Endpoint Security Pest

It is hard to imagine a PC these days without a taskbar filled with various agents, tools, and monitors. There was a time in the history of PCs when the idea of even running anti-virus was ridiculous. Those days are long since gone.

Rise of the Endpoint Security Suite

In the early 2000s, there was the first battle for the endpoint. IT departments everyhere were completely unprepared for the rapid spread of malware such as SQL Slammer and Code Red. This lead to an explosion of antivirus and personal firewall products.

Ultimately, the winners were those that outlasted their competitors. Symantec, McAfee, and TrendMicro all rose to prominence during this time. Microsoft even managed to field an endpoint security product to surprising success (and unsurprising implosion.)

Endpoint IDS/IPS also became a viable product at this time as well. All the big players rapidly acquired innovative companies. McAfee acquired Entercept, Symantec acquired Sygate, Cisco acquired Okena, and my beloved BlackICE agent would find home at ISS (ultimately IBM). These acquisitions were spun into endpoint security suites that sold like crazy. New companies rushed into the space as well, such as Eset, Sophos, and Kaspersky. Everybody had an endpoint security suite with new features, such as encryption, application control, and data-loss prevention getting added constantly.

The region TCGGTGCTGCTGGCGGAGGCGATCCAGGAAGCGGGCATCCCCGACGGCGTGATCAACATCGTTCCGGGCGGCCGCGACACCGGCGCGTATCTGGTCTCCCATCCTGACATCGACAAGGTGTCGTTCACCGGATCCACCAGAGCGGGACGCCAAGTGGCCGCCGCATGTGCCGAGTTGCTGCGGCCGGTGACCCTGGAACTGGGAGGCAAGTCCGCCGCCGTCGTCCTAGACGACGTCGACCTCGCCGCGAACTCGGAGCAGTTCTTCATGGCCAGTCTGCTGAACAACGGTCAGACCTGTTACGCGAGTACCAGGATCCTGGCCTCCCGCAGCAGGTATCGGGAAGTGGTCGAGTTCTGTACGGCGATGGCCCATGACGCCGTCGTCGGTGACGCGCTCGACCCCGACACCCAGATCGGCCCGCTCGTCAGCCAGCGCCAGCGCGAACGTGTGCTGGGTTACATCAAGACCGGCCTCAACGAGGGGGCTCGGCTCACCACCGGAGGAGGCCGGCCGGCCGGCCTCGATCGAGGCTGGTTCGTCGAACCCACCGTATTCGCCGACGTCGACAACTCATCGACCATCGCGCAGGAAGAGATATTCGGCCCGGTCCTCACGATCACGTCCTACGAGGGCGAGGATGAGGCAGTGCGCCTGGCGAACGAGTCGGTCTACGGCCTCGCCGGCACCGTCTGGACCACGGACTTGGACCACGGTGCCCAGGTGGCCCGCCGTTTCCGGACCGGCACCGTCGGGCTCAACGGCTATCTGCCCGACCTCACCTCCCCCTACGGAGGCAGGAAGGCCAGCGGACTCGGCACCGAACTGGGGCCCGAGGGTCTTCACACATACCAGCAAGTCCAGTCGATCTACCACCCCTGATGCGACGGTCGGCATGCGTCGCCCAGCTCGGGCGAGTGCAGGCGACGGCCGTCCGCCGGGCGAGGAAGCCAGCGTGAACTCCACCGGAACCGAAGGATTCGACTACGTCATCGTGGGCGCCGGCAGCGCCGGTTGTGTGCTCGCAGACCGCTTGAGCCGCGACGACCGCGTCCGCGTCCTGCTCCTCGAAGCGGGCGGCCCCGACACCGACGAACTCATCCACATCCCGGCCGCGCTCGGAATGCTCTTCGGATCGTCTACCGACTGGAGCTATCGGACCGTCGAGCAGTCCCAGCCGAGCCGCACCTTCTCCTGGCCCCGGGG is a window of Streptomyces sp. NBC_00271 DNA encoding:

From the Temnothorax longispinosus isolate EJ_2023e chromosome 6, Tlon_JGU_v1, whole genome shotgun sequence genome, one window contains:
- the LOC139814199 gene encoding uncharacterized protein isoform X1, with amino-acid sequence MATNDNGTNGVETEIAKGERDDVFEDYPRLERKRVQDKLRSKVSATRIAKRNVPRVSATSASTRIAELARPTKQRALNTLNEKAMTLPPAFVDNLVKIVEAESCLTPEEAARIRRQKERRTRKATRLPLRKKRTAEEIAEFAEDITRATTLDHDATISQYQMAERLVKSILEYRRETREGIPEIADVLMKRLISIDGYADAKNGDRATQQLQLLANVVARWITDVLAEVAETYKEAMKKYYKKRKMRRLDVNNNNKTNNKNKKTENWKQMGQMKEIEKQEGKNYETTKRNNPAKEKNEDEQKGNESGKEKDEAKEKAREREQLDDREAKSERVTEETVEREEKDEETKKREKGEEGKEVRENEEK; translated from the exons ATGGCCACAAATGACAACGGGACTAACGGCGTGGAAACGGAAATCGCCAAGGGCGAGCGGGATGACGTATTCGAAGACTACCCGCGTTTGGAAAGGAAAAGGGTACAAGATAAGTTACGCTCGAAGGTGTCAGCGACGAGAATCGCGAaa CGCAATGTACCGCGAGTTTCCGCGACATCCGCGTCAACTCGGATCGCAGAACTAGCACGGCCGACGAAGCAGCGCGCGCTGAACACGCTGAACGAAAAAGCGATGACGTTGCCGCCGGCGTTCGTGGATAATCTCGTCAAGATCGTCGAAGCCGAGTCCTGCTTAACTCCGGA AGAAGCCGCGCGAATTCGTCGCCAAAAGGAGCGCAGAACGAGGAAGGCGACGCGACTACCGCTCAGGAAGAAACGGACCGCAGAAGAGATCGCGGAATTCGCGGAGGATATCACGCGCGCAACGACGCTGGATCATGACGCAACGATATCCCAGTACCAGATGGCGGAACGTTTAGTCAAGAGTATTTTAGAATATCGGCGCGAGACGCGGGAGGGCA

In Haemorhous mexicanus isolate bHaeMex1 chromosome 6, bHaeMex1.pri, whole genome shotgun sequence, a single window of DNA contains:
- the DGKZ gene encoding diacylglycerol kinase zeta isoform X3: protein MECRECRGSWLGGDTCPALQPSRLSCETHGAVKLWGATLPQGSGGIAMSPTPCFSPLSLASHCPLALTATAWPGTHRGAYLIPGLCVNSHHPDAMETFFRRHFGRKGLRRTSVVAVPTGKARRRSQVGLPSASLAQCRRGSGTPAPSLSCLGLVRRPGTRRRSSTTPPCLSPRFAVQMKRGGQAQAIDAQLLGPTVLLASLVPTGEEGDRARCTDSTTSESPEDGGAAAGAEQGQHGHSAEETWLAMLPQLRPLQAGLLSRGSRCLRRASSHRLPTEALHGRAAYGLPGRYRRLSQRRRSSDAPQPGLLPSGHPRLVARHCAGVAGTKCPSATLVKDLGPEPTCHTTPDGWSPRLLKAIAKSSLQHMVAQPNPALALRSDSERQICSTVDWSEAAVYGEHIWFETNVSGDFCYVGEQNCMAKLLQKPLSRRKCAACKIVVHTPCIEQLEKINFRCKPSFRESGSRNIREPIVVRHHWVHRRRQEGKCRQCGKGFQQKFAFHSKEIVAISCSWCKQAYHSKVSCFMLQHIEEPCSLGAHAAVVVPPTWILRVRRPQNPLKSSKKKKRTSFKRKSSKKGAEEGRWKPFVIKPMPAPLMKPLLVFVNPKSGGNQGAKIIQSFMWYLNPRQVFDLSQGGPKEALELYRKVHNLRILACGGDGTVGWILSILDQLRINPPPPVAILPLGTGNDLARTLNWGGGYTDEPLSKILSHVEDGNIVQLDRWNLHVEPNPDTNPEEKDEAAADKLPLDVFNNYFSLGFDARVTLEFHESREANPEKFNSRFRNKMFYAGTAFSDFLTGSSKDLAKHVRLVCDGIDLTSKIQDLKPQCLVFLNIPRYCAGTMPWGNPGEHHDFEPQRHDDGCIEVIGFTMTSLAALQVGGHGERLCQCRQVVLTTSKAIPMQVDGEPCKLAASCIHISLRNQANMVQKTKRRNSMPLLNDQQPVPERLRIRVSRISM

However, the fall out was coming. By 2008 pundits were saying “anti-virus” is dead, and really meaning it. However, the fall of the endpoint was not a failure of performance, capability, or accuracy as many believe.  Rather, it was more mundane.

Fall of the Endpoint Security Suite

The troubles with endpoint security is rooted in a single fact: managing endpoint agents is an epic headache. For a large enterprise, managing tens of thousands of endpoint agents is not merely difficult, it is a miserable time suck of non-stop support tickets and tinkering. Endpoint agents are demanding monsters. They require perpetual care and feeding, and the the slightest misstep can crash desktops and bring the entire enterprise to its knees.

Old technologies never die, they are just given an HTML5 interface and have the word “next generation” prefixed to the name. The endpoint security market is coming back and this time, there may be no stopping it. This time, there is more at stake and the vendors have significantly more clever marketing. In 2005, hacking was something that happened to somebody else. Now hacking is an equal-opportunity annoyance.

However, endpoint security analytics is only one part of this story. Security Analytics is the future of information security. NGFW, SWG, DLP, and anti-virus all have their places now. They are settling into commoditization. But security analytics has nowhere to go but up. This partially explains why companies like Intel paid $7.7 billion for McAfee and Bain paid $2.4 billion for Blue Coat. The future of security is bright.

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